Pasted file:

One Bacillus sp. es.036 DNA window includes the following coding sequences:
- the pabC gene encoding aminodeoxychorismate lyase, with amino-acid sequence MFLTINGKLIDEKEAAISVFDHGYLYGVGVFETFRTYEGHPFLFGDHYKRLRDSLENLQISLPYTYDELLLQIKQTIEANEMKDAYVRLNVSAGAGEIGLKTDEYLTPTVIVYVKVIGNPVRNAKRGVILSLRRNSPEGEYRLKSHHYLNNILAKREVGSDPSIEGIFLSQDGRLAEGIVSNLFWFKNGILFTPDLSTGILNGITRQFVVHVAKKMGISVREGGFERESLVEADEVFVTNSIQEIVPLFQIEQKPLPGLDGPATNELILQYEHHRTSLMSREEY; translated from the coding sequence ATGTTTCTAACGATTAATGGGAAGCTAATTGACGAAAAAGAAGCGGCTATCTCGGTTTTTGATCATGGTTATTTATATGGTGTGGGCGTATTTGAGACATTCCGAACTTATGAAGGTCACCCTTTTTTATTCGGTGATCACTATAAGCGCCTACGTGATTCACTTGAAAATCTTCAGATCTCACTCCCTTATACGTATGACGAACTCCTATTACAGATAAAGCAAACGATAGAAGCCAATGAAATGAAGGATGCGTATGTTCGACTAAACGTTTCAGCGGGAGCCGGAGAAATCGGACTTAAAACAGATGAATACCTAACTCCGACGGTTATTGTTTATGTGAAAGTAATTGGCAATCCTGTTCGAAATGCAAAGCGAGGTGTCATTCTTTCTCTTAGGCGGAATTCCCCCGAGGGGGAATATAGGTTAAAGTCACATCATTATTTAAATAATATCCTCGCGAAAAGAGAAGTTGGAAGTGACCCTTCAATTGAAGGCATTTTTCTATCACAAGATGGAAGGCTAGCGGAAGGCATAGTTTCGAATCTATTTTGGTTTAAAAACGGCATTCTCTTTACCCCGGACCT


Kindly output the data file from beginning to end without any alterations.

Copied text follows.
One Bacillus sp. es.036 DNA window includes the following coding sequences:
- the pabC gene encoding aminodeoxychorismate lyase, with amino-acid sequence MFLTINGKLIDEKEAAISVFDHGYLYGVGVFETFRTYEGHPFLFGDHYKRLRDSLENLQISLPYTYDELLLQIKQTIEANEMKDAYVRLNVSAGAGEIGLKTDEYLTPTVIVYVKVIGNPVRNAKRGVILSLRRNSPEGEYRLKSHHYLNNILAKREVGSDPSIEGIFLSQDGRLAEGIVSNLFWFKNGILFTPDLSTGILNGITRQFVVHVAKKMGISVREGGFERESLVEADEVFVTNSIQEIVPLFQIEQKPLPGLDGPATNELILQYEHHRTSLMSREEY; translated from the coding sequence ATGTTTCTAACGATTAATGGGAAGCTAATTGACGAAAAAGAAGCGGCTATCTCGGTTTTTGATCATGGTTATTTATATGGTGTGGGCGTATTTGAGACATTCCGAACTTATGAAGGTCACCCTTTTTTATTCGGTGATCACTATAAGCGCCTACGTGATTCACTTGAAAATCTTCAGATCTCACTCCCTTATACGTATGACGAACTCCTATTACAGATAAAGCAAACGATAGAAGCCAATGAAATGAAGGATGCGTATGTTCGACTAAACGTTTCAGCGGGAGCCGGAGAAATCGGACTTAAAACAGATGAATACCTAACTCCGACGGTTATTGTTTATGTGAAAGTAATTGGCAATCCTGTTCGAAATGCAAAGCGAGGTGTCATTCTTTCTCTTAGGCGGAATTCCCCCGAGGGGGAATATAGGTTAAAGTCACATCATTATTTAAATAATATCCTCGCGAAAAGAGAAGTTGGAAGTGACCCTTCAATTGAAGGCATTTTTCTATCACAAGATGGAAGGCTAGCGGAAGGCATAGTTTCGAATCTATTTTGGTTTAAAAACGGCATTCTCTTTACCCCGGACCT